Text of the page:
Brazil has gone into a freefall in the past three weeks, with events unfolding so quickly that spending so much as a moment offline risks missing out the latest explosive news.
What's Happened Most Recently?
The turbulence started earlier this month when federal police brought in Luiz Inácio Lula da Silva, Brazil’s president between 2003 and 2010, for questioning. Next, sitting president Dilma Rouseff appointed Lula her chief of staff, in what appears to be a move to shield him against prosecution.
“Operation Lava Jato”—a wide-ranging investigation into a graft scheme involving the state-run oil company Petrobras and several large construction companies—has led to the arrests of more than a dozen politicians since 2014. Now prosecutors are investigating whether Lula received favors from the companies implicated in the scheme. After his arrest on March 4, Lula was released without formal charges.
Following Lula’s appointment, Sergio Moro, the judge in charge of Operation Lava Jato (“Lava Jato” means “Car Wash”), released to the public nearly 50 tapes of phone conversations between Lula and his allies. The most explosive of these records is a phone call with Dilma that took place only hours before the tapes were released. In the call, the president offered to send Lula a copy of his appointment “in case of necessity,” which some have interpreted to mean “in case he needed it to avoid arrest.” Another tape shows Lula attempting to influence Supreme Court Justice Rosa Weber.
Judge Moro has become a central public figure in Brazil and many speak of him as a folk hero. Others, however, accuse him of partisanship, questioning whether he crossed a line by releasing the tapes.
Making Judge Moro into an idol contradicts a virtue he's supposed to represent: the impersonality of institutions. pic.twitter.com/UdZaslh68M
— Alex Cuadros (@alexcuadros) March 4, 2016
Lula's appointment has also prompted a judicial war, with the Supreme Court receiving 13 motions to revoke his nomination. One of the judges who filed a motion gained fame online after Internet users found social media accounts where he had posted photos of himself attending an anti-government rally and speaking openly against the Workers’ Party (the party of Dilma and Lula). A preliminary ruling by Brazil's Supreme Court has frozen Lula's nomination. A final decision on his appointment is expected next week.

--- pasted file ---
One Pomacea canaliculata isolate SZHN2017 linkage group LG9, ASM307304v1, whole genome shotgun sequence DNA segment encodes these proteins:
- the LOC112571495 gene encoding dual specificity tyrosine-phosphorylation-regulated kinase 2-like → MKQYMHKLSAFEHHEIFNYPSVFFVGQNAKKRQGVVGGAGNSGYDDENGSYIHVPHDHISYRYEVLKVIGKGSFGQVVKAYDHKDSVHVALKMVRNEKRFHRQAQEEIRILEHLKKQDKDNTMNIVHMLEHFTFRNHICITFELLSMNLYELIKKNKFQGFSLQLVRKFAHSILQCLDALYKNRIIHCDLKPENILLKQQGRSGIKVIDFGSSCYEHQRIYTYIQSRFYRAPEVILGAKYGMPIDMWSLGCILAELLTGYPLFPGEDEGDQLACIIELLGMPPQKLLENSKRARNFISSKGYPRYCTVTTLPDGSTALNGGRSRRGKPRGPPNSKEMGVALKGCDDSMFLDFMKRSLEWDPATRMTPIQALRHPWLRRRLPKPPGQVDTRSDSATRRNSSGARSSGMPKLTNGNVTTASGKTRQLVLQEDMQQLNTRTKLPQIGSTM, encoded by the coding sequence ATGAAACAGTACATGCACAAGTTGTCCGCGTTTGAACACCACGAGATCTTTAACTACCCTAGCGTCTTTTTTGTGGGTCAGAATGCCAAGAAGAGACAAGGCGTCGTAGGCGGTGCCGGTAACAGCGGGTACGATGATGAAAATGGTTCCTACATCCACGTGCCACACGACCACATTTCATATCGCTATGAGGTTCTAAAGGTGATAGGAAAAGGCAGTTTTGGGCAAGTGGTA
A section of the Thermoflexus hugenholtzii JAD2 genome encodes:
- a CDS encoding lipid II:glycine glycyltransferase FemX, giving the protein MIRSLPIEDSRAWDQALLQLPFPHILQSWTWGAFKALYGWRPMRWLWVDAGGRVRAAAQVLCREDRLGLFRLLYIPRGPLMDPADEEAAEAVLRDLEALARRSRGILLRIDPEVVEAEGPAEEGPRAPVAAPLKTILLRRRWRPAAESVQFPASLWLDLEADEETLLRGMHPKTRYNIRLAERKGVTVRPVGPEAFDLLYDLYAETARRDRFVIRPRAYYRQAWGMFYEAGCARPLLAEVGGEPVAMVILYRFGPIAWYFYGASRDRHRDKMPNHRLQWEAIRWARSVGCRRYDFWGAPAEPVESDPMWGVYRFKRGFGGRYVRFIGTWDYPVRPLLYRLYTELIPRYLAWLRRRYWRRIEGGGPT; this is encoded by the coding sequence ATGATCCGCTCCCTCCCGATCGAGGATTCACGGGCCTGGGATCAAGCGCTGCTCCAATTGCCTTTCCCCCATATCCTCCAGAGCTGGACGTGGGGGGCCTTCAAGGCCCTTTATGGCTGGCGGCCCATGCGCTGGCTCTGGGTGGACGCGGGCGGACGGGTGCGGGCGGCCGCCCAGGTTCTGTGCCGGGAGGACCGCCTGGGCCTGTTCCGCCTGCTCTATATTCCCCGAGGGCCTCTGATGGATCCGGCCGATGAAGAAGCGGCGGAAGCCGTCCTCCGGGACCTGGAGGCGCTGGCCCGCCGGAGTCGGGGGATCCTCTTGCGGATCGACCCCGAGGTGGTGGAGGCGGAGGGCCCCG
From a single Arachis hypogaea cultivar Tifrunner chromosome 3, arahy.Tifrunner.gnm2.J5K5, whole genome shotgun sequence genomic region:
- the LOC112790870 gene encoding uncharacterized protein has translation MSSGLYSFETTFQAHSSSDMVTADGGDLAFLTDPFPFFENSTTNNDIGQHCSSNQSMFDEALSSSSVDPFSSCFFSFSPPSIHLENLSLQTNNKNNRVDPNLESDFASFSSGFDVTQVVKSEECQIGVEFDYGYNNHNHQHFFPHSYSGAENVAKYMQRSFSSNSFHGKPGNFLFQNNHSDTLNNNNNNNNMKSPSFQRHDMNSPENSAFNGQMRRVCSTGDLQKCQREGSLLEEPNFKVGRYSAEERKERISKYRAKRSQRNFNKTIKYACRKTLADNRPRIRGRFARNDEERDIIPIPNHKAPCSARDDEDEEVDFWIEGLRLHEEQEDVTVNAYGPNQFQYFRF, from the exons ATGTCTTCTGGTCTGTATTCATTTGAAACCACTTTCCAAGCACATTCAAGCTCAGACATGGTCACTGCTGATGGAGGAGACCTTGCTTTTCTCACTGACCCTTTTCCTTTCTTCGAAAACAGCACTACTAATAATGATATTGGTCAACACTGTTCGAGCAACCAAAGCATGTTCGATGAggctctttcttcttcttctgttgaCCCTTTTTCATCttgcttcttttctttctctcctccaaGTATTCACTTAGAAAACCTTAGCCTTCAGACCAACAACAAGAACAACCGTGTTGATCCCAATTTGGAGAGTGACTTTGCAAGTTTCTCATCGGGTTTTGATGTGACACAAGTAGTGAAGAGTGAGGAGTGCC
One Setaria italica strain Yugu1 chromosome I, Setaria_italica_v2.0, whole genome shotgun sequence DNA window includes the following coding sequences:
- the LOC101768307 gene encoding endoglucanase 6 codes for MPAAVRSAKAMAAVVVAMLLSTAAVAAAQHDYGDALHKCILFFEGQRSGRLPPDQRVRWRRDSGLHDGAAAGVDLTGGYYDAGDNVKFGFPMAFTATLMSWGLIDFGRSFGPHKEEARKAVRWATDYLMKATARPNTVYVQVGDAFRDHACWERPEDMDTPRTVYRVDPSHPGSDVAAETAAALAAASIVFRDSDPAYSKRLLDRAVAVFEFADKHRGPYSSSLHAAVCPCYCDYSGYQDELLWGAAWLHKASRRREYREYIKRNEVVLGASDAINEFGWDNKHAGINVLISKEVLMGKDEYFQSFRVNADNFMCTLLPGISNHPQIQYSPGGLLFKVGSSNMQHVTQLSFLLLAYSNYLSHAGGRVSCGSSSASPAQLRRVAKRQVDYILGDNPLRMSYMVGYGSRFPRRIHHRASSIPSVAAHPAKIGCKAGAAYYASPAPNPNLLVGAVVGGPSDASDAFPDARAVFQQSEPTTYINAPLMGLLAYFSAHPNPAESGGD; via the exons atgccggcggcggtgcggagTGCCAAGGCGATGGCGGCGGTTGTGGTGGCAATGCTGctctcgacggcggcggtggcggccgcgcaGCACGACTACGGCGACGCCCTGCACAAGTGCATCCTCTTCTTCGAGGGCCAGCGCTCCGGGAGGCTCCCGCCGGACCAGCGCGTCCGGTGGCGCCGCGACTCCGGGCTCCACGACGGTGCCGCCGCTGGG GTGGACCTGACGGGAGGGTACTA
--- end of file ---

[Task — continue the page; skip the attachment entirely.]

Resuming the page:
Dilma Rouseff hasn’t been officially implicated in Operation Lava Jato, but the Brazilian National Congress has opened impeachment proceedings against her, on the grounds that she manipulated government accounts to hide a growing deficit. There's no consensus that this constitutes a legal basis on which to impeach a president, and many accuse Congress of using the country's current political turmoil to pursue partisan aims.
Simultaneously, Brazil’s electoral court will soon issue a ruling about possible irregularities in Dilma's 2010 and 2014 election campaigns. A ruling against Dilma would unseat her and her vice president, forcing new snap elections.
What is Operation Lava Jato?
One of the most comprehensive corruption investigations in Brazilian history, Operation Lava Jato started in 2009 as a probe into a money-laundering scheme involving a local politician from Paraná, a state in the south of Brazil. By 2014, the investigation had uncovered a massive corruption scandal within Brazil’s state oil company, Petrobras, involving politicians from numerous parties and the country’s biggest construction companies.
Under the scheme, top Petrobras officials and a cartel of companies conspired to overcharge the oil company for construction and service work. The extra cash benefited companies and Petrobras executives, who often shared the money with lobbyists and political figures (to whom many Petrobras executives owe their jobs). The company has had 10 billion dollars in financial losses because of the scheme, according to estimates by the Federal Police. So far, 93 people have been condemned in the investigation, including high-profile politicians and owners of construction companies.
What Are the Charges Against Lula?